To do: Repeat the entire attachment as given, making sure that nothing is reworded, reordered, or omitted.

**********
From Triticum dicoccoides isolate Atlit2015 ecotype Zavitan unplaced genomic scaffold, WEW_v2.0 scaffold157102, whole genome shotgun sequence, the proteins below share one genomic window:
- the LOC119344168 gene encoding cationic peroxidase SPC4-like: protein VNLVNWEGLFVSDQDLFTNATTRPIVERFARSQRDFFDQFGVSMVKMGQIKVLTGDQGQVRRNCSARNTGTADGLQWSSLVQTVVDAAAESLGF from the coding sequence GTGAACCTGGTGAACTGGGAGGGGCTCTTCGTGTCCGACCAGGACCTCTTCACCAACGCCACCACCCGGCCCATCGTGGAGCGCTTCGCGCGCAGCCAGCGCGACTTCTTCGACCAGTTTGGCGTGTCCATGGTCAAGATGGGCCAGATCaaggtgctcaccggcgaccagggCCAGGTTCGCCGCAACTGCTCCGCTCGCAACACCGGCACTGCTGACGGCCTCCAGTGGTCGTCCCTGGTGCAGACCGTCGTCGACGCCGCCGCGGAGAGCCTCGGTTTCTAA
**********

From Triticum dicoccoides isolate Atlit2015 ecotype Zavitan unplaced genomic scaffold, WEW_v2.0 scaffold157102, whole genome shotgun sequence, the proteins below share one genomic window:
- the LOC119344168 gene encoding cationic peroxidase SPC4-like: protein VNLVNWEGLFVSDQDLFTNATTRPIVERFARSQRDFFDQFGVSMVKMGQIKVLTGDQGQVRRNCSARNTGTADGLQWSSLVQTVVDAAAESLGF from the coding sequence GTGAACCTGGTGAACTGGGAGGGGCTCTTCGTGTCCGACCAGGACCTCTTCACCAACGCCACCACCCGGCCCATCGTGGAGCGCTTCGCGCGCAGCCAGCGCGACTTCTTCGACCAGTTTGGCGTGTCCATGGTCAAGATGGGCCAGATCaaggtgctcaccggcgaccagggCCAGGTTCGCCGCAACTGCTCCGCTCGCAACACCGGCACTGCTGACGGCCTCCAGTGGTCGTCCCTGGTGCAGACCGTCGTCGACGCCGCCGCGGAGAGCCTCGGTTTCTAA